b. (U) No Adjudication of Refugee or Asylum Claim:  V92/93 beneficiaries are eligible for derivative status on the basis of their relationship to a principal asylee or principal refugee.  They are not required to establish that they have been persecuted or have a well-founded fear of persecution (see 9 FAM 203.5-4 paragraph b).  Similarly, the credibility of the petitioner’s original asylum or refugee claim is not within your jurisdiction to revisit (see 9 FAM 203.6-11 for guidance on cases in which information presented by the beneficiary indicates  significant issues with the petitioner’s refugee or aslyee claim.)

c.  (U) Case Processing:  This section deals only with eligibility for V92 and V93 status.  See general V92 and V93 case processing guidelines in 9 FAM 203.6

9 FAM 203.5-4(A)  (U) V92/V93 Qualifying Relationship with Refugee or Asylee

(CT:VISA-879;   06-27-2019)

a. (U) Introduction:  There are two factors in demonstrating a qualifying relationship with a refugee or asylee:

(1)  (U) An eligible petitioner – see paragraph b; and

(2)  (U) A “spouse” or “child” relationship with the petitioner – see paragraph c for an overview of these qualifying relationships, paragraph d for information on the “spouse” relationship, and paragraph e for information on the “child” relationship.  Other familial relationships (which cannot be the basis for V92/V93 status) are addressed in paragraph f.

b. (U) Eligible Petitioner: 

(1)  (U) Refugee or Asylee Status:  The Form I-730 Refugee/Asylee Relative Petition for V92/V93 beneficiaries may be filed by a refugee who was admitted to the United States as a principal refugee, or by an asylee who was granted asylum as a principal asylee either by USCIS or by the Department of Justice’s Executive Office for Immigration Review. See also 9 FAM 203.6-2 paragraph a(1)(b) for information on petitions filed by LPRs and naturalized citizens who were refugees or asylees.  For more general information on filing, adjudication and processing of I-730 petitions, see 9 FAM 203.6-2.

(2)  (U) Effect of Death of Petitioner:

(a)  (U) A beneficiary is ineligible for Form I-730 benefits if the petitioner dies before the beneficiary’s arrival to the United States.  In such circumstances, the beneficiary should not be issued travel authorization.  Instead, the officer should obtain a death certificate or other evidence of the petitioner’s death and return it along with the Form I-730 via the NVC to USCIS for the case to be reopened and denied (see 9 FAM 203.6-9 on consular returns).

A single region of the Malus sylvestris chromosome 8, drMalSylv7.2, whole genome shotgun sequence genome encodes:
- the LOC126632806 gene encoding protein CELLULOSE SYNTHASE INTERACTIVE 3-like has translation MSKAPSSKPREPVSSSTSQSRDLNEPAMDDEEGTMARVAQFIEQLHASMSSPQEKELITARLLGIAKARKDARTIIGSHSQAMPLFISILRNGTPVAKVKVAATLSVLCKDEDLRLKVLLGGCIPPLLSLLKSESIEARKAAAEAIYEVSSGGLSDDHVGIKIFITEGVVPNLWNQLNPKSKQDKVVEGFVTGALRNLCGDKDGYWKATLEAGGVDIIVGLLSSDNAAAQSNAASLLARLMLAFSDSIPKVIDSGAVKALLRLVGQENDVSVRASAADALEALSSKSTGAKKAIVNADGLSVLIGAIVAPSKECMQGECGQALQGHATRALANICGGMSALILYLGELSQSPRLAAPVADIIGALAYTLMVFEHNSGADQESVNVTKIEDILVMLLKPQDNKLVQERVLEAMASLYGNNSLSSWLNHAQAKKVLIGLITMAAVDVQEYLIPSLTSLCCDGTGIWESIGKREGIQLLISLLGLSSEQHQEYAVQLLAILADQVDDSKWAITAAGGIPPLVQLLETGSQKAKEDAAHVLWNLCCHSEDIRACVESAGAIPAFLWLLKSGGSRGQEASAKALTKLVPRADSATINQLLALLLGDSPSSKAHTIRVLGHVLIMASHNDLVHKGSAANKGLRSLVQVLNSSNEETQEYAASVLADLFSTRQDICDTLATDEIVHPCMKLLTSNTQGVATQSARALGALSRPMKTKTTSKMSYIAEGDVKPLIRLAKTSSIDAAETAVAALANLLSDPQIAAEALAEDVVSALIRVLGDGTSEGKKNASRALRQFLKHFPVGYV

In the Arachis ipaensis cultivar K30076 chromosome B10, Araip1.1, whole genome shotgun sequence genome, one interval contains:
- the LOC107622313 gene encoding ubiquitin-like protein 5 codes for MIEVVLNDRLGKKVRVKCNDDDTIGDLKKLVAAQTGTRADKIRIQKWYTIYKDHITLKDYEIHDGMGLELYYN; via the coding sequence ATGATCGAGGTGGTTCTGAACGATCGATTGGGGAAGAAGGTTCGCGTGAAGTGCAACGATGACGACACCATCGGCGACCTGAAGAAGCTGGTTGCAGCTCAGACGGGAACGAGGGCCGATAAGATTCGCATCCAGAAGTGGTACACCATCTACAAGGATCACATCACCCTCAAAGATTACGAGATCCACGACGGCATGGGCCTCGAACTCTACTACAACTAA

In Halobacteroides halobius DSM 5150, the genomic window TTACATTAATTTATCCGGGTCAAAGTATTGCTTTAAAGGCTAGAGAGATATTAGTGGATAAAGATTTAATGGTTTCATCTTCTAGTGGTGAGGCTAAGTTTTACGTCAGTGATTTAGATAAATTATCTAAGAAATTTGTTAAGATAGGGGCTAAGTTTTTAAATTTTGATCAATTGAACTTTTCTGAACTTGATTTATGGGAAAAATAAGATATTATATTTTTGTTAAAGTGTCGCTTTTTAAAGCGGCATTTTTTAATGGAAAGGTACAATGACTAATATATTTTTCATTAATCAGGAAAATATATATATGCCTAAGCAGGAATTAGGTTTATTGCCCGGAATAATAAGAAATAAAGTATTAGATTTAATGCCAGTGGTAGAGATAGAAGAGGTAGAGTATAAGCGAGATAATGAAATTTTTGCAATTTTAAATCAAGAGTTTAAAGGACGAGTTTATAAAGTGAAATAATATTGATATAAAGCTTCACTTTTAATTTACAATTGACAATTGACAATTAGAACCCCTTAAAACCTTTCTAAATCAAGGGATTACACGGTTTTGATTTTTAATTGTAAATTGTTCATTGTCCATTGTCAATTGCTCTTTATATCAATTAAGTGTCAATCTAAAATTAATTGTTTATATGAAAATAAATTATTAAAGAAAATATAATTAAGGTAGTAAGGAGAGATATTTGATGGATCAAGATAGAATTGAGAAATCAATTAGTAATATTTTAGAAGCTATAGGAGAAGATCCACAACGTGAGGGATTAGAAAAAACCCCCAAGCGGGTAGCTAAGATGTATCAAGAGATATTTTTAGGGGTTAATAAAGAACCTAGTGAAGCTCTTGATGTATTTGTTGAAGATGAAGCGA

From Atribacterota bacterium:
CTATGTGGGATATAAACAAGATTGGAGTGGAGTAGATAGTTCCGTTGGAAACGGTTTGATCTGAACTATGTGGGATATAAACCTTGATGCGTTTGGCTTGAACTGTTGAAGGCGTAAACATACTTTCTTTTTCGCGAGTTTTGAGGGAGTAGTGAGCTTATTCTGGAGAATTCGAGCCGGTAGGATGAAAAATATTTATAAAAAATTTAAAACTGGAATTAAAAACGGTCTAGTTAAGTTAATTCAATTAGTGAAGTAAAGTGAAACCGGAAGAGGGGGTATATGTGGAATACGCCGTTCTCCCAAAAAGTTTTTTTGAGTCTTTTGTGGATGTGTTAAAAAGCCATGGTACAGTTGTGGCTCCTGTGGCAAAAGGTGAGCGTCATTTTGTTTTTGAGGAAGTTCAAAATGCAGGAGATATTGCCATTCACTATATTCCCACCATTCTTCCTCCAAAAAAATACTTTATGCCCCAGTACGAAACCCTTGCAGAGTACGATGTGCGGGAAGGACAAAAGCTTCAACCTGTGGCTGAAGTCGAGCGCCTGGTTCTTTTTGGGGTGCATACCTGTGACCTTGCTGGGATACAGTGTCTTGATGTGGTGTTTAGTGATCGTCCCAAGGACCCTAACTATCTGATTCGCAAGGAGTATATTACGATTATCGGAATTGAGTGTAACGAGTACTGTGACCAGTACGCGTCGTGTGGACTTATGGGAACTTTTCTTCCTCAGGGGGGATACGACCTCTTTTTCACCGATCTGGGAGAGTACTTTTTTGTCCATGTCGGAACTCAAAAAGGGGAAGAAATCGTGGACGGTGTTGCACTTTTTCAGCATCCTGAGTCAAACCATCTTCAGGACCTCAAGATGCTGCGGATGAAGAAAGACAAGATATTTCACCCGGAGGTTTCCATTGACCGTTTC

(b)  (U) In some circumstances, the beneficiary may apply for humanitarian parole with USCIS in order to travel to the United States.  (See 9 FAM 202.3-3(B)(1) for more information on humanitarian parole.)

c.  (U) Beneficiary Eligibility:

(1)  (U) Spouse or Child:  A Form I-730 may be filed on behalf of either a spouse or a child as defined, respectively, in INA 101(a)(35) and INA 101(b)(1)(A-E) (see definitions in 9 FAM 102.8-1 and 102.8-2).  A separate Form I-730 must be filed for each qualifying family member.  Paragraphs d and e below provide additional information on spouse and child relationships; paragraph f addresses other familial relationships.

(2)  (U) Relationship Key to Eligibility:  V92/93 beneficiaries are eligible for derivative status on the basis of their relationship to a principal asylee or principal refugee.  They are not required to establish that they have been persecuted or have a well-founded fear of persecution on account of race, religion, nationality, membership in a particular social group, or political opinion as described in the first sentence of the refugee definition at INA 101(a)(42). 

(a)  (U) Unlike a principal refugee or asylum applicant, V92/93 beneficiaries may be eligible for derivative status, even if they are firmly resettled in another country, since the firm resettlement bar does not apply to them. 

(b)  (U) These beneficiaries also need not be the same nationality as the I-730 petitioner and may reside in their country of nationality or any other country.

(3)  (U) Nature of V92/93 Qualifying Relationships: 

(a)  (U) In order to derive V92 or V93 status under 8 CFR 207.7(c) and 8 CFR 208.21(b), the qualifying relationship between the petitioner and the beneficiary:

(i)     (U) Must have existed at the time that the petitioner was granted asylum (for V92 cases) or admitted to the United States as a refugee (for V93 cases), and

(ii)    (U) Must continue to exist at the time of filing for Form I-730 following-to-join benefits, and at the time of the spouse or child’s subsequent admission to the United States.

(b)  (U) The exception to this is a child who had been conceived but was not born (was in utero) as of the date on which the petitioner acquired status (see paragraph e (2) below).

(c)  (U) Relationships created after the date of the petitioner’s asylum grant or refugee admission do not qualify for Form I-730 purposes, although the refugee or asylee may be eligible to file a Form I-130 for the same individual once that refugee or asylee adjusts to Lawful Permanent Resident (LPR) status.

(d)  (U) A qualifying relationship will cease to exist if, prior to the approval of the Form I-730 or a beneficiary’s admission into the United States, the petitioner and spouse divorce, the petitioner’s child marries (see paragraph e(5) below), or the petitioner dies (see paragraph b(2) above).  

d. (U) Eligibility of V92/V93 Spouse: